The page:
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Gentrification produces zones of exclusion for low-income residents

Gentrification not only forces people out of the neighborhood through increasing land value and higher rents, it also produces a kind of internal displacement for low-income residents by creating zones of exclusion.

  • Zones of exclusion are spaces where people are unable to enter because they lack the necessary economic means for participation. As wealthier people move into the neighborhood, more spaces are devoted to offering amenities that cater to them. Grocery stores, banks, coffee shops, restaurants, salons, various retail stores, night clubs, stylish pubs, etc. begin to appear throughout the neighborhood, and are priced beyond what people on fixed low income can afford. These sites become zones of exclusion.

  • There is another sense in which such places are zones of exclusion. Whenever land is used to build condos or develop businesses for wealthier people, it is removed or excluded from use by the community; it not longer becomes a place where a local community-based vision can be implemented. In this sense, gentrification excludes possibilities.

  • Zones of exclusion also become sites marked by increased surveillance and policing. Strategies of control and punishment are implemented at these sites in order to protect them from the presence of unwanted people and from potential disruption. Only those with status, privilege and wealth can enter; all others are watched, carefully interrogated, and criminalized.

As gentrification produces more and more zones of exclusion, low-income residents become alienated from their own community. It is the experience of internal displacement – the feeling of being out of place in one’s own neighborhood.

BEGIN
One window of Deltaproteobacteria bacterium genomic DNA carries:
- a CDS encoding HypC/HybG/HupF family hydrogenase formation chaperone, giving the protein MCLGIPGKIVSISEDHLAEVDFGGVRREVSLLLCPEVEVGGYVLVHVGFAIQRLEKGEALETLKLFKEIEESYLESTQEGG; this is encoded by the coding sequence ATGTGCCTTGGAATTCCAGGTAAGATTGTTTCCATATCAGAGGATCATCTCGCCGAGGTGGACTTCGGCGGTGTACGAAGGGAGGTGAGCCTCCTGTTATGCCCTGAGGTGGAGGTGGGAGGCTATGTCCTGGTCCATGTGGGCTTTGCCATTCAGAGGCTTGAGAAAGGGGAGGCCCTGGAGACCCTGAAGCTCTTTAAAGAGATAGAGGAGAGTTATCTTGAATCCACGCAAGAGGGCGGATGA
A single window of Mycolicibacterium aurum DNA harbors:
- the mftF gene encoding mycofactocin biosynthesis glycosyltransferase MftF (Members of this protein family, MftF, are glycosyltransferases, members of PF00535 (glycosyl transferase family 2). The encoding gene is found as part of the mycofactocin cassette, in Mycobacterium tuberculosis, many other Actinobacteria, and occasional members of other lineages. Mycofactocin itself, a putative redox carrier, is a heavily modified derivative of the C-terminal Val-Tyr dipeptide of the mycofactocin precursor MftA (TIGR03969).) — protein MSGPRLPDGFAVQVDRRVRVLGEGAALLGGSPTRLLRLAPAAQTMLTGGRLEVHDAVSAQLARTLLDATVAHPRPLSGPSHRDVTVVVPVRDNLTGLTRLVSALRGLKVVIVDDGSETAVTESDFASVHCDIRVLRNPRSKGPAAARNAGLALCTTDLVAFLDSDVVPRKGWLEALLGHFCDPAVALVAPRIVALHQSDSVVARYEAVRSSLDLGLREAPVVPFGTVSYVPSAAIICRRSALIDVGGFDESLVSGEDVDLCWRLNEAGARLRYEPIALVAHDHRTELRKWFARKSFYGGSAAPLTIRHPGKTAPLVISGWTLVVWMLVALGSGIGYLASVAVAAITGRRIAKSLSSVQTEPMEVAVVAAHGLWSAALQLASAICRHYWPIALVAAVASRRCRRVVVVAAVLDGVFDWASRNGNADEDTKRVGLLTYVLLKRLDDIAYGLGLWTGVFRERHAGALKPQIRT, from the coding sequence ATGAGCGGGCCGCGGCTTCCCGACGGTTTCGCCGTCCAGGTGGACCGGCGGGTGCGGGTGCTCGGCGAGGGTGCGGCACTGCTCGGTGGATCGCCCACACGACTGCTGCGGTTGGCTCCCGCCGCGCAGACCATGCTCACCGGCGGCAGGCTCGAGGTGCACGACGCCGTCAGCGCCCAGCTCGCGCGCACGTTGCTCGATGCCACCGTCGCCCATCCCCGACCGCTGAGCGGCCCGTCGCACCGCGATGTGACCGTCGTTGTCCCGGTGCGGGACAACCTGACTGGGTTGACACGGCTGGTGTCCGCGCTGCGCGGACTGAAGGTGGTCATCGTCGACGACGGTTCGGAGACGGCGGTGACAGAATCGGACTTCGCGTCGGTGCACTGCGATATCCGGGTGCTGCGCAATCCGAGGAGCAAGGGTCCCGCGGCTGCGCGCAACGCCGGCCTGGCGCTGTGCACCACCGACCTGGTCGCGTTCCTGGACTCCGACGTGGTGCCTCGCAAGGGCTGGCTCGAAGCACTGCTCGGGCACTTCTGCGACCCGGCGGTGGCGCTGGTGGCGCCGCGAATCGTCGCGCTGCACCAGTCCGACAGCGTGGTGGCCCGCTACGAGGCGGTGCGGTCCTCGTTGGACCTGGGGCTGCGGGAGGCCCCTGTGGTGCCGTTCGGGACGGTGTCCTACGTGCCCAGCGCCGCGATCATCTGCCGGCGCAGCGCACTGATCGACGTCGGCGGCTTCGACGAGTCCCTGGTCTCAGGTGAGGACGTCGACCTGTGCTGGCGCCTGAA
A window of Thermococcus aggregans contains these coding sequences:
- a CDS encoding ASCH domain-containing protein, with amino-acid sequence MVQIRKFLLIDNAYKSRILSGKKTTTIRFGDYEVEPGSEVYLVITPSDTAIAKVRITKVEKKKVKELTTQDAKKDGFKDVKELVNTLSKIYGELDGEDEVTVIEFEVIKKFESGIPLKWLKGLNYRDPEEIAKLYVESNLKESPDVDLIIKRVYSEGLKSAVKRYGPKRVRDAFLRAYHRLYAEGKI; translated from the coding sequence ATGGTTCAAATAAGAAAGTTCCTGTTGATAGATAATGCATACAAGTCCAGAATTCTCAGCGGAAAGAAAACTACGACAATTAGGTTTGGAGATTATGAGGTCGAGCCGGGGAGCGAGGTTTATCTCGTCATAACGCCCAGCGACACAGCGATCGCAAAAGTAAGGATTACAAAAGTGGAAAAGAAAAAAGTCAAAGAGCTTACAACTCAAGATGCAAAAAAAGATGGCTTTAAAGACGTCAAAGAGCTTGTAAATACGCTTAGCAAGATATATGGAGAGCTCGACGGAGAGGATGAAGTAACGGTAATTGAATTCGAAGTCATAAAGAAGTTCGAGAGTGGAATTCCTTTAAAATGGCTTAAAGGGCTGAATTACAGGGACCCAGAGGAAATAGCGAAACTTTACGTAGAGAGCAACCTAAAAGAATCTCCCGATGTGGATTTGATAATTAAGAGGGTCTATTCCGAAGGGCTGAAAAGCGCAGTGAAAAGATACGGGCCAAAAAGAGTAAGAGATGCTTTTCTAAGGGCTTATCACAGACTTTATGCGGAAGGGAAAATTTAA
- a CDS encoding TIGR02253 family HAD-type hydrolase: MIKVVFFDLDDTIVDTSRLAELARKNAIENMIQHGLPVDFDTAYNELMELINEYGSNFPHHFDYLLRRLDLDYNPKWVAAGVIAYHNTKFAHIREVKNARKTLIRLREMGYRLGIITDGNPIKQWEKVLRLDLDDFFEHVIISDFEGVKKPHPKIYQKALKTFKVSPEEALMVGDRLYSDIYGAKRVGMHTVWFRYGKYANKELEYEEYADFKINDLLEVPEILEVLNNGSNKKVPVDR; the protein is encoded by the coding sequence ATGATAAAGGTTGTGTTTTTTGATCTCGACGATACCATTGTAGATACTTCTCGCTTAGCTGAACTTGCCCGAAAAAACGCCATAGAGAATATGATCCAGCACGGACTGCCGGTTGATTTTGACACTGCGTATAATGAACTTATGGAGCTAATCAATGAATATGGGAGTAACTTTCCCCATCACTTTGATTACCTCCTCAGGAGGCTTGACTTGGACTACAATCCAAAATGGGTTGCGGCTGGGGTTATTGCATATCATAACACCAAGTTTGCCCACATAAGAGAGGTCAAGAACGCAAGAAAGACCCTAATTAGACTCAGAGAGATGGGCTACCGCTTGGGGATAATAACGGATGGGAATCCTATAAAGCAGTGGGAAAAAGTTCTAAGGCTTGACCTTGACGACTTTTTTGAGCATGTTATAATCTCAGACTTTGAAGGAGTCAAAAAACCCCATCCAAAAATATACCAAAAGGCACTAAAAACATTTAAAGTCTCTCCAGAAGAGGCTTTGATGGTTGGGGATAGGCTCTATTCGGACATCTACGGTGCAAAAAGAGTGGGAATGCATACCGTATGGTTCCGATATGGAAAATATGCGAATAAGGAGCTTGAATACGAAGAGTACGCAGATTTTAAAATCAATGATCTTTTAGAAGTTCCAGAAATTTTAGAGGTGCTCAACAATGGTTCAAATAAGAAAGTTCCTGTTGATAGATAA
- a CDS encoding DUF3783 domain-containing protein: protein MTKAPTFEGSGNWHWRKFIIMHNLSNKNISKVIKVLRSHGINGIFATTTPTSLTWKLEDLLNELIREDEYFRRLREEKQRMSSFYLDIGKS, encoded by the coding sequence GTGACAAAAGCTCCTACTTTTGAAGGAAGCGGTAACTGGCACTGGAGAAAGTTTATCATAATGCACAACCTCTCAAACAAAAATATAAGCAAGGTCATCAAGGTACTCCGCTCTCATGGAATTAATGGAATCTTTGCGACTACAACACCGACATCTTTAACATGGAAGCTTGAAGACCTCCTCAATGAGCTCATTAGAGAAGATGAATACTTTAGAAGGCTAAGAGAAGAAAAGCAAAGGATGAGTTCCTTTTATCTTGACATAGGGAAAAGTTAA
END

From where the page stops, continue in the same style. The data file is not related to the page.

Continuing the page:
Signs of the Times

across North America
hand held pieces of cardboard
crudely lettered
or painstakingly printed
express
the lived poetry of poverty
no home
no job
no money
no food
and name
preventable diseases
untreated
because of inability
to pay for relief or healing
signs
reaching from the Atlantic
to the Pacific
please help
God bless you
have a good day
God bless
please help
signs
call to us
beg
plead
pray
for a meager
but heroic
response
give to all who ask
but they want my money for alcohol
they want my money for drugs
give to all who ask
but there’s too many
of these
signs that disclose
and subvert
by their very understatement
the social extermination
of human beings
their sheer physical presence
their faces
their eyes
their likeness
pierce our entertainments
pierce our wastefulness
our priorities
our conscience
a blind man
homeless
holds a sign
and sees through us
so deeply and clearly
we can’t stand it
and demand
public space be made private
and these living signs
driven elsewhere
anywhere
nowhere
by more bylaws
by more police
these living signs
anger
they terrify
because they reflect
our own possibilities
in this anti-human economic system
no food
no job
no money
no home
so we need more
zones of exclusion
more censorship of human beings
who hold
these signs of the times
because
they hold them
for us
all


by Bud Osborn
from Signs of the Times,
Bud Osborn and Richard Tetrault
Anvil Press, 2005